There are many questions that remain in trachoma control. Some of the most important center around the long term use of mass oral antibiotics. In this proposal, we assess whether we can completely eliminate infection with repeated mass treatments, what happens when treatments are discontinued, and whether targeting treatment to high risk groups can prevent the return of infection. Mass antimicrobial administrations have been remarkably successful in reducing the prevalence of the ocular strains of chlamydia that cause trachoma. Repeated distributions progressively lower the prevalence of infection, and in some cases may even result in local elimination. Mass treatments cannot be continued forever, due to concerns about cost and antibiotic resistance. The hope has been that other measures such as latrine construction and hygiene programs would prevent infection from returning. Unfortunately, no non-antibiotic measure has yet demonstrated an effect on infection. Here, we evaluate how infection returns when antibiotics are discontinued, whether infection can be predictably eliminated, and whether infection can be prevented from returning with targeted treatment strategies. This proposal monitors communities from TANA I (U10 EY016214), an NEI-supported collection of cluster-randomized trachoma trials in Ethiopia. In one of the trials, a total of 111 communities will have received repeated mass oral azithromycin distributions over 42 months (final study visit in Fall 2009). These treatments have lowered, and in some cases may have eliminated, infection. Now, we have an unprecedented opportunity to continue to follow these communities, assessing what measures are necessary, if any, to keep infection from returning. It would take years and a great deal of resources to ever again set up these conditions in such a controlled setting. Continued monitoring of these communities will help us to determine the feasibility of control, local elimination, or even eradication.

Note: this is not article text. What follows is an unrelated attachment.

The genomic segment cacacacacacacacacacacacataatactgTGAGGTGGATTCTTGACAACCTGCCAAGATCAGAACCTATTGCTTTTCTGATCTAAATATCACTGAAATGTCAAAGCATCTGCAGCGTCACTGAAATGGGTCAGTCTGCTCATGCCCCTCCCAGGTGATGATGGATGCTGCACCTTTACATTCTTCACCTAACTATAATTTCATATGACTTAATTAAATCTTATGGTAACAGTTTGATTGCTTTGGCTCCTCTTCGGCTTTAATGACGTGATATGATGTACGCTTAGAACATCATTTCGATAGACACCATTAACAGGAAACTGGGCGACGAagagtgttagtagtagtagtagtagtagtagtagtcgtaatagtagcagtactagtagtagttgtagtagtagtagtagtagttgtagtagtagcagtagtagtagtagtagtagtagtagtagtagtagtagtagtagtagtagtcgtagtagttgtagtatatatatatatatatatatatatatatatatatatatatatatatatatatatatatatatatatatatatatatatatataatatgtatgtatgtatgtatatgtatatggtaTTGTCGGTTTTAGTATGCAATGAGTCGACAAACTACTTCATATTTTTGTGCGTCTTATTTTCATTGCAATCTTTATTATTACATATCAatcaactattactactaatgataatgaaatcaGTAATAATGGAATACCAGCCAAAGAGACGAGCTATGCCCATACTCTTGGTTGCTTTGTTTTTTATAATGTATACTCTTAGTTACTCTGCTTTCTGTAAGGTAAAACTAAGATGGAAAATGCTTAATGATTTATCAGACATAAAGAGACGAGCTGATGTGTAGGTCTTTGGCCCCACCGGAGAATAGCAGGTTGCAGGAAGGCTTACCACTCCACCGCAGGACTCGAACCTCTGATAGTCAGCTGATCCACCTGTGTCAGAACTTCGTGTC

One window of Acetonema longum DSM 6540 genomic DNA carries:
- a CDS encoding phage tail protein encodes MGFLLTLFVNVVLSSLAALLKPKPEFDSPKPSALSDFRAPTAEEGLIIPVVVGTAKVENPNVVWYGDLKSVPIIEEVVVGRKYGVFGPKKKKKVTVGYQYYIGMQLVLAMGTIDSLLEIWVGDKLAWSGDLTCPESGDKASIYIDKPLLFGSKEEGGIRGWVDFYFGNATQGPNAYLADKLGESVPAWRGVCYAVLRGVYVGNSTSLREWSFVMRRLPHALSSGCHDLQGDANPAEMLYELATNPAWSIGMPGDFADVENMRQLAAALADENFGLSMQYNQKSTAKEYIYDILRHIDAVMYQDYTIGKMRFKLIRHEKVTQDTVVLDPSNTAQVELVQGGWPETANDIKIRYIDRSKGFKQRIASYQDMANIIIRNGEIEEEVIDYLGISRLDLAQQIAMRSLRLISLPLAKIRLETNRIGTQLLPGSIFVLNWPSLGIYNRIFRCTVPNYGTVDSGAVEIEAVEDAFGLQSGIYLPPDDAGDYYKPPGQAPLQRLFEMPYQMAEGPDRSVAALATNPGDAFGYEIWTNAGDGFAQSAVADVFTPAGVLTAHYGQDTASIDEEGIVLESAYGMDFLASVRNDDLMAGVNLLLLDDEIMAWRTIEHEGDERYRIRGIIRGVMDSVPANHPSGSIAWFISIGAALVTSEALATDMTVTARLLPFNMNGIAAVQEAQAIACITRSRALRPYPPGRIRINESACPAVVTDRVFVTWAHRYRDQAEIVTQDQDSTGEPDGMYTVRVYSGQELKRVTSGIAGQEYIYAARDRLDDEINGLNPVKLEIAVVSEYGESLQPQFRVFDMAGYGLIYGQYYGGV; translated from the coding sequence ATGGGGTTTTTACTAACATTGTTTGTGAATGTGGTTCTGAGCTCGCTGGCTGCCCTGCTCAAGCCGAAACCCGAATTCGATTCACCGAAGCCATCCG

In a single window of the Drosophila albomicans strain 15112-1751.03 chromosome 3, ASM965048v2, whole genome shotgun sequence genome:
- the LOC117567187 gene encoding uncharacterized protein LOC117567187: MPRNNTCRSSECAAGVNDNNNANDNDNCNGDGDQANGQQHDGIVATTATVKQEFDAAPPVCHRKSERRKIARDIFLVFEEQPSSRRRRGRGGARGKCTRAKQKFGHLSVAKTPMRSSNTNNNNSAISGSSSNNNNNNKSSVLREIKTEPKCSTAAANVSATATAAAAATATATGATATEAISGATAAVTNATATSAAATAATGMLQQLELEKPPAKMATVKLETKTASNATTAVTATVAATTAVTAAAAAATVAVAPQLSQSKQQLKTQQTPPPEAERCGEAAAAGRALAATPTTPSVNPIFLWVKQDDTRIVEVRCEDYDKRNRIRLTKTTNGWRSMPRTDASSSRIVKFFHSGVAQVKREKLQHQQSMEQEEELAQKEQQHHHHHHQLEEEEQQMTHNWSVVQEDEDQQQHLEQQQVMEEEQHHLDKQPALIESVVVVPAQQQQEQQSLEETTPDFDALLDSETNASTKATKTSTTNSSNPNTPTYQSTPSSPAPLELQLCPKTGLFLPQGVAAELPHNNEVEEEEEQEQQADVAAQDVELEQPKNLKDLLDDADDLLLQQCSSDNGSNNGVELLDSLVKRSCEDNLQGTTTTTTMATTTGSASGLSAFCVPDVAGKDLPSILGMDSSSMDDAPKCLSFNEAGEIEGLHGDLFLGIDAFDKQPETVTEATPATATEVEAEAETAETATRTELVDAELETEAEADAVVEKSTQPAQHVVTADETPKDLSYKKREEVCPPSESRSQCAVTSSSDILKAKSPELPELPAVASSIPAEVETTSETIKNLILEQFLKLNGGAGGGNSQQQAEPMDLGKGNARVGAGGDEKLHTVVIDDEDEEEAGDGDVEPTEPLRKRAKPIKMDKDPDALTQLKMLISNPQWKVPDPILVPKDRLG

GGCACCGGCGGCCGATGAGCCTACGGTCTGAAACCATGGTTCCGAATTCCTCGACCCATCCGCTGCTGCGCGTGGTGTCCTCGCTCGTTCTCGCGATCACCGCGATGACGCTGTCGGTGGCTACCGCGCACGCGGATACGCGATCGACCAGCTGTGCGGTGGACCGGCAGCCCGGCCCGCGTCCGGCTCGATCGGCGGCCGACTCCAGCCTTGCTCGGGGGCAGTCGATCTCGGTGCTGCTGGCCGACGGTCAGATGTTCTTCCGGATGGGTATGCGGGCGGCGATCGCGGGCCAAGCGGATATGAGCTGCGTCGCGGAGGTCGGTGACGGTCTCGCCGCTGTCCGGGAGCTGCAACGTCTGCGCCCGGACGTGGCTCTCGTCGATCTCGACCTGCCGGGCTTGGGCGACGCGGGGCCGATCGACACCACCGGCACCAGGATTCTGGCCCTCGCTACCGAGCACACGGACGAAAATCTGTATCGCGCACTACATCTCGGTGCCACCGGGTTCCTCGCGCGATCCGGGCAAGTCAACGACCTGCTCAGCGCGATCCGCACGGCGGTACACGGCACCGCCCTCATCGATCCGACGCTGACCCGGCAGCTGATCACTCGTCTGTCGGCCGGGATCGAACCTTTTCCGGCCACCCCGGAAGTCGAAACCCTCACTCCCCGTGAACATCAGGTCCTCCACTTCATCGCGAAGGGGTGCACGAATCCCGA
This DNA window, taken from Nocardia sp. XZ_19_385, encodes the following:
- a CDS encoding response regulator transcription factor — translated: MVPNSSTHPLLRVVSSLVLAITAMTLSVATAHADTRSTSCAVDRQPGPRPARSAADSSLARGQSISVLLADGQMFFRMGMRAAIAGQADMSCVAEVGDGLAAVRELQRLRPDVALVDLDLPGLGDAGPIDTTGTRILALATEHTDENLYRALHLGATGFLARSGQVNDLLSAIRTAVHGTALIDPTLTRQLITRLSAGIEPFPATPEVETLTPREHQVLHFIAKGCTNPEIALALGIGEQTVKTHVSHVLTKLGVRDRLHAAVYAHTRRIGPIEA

Public Health Relevance

Trachoma is the leading cause of infectious blindness worldwide. The WHO has initiated a program designed to control infection to a low enough level that resulting blindness will not be a public health concern. Here, we assess whether loftier goals, such as elimination from large areas or even eradication may be feasible, by monitoring treatment in some of the most severely affected communities in the world.

National Institute of Health (NIH)
National Eye Institute (NEI)
Cooperative Clinical Research--Cooperative Agreements (U10)
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Special Emphasis Panel (ZEY1-VSN (01))
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Everett, Donald F
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University of California San Francisco
Schools of Medicine
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United States
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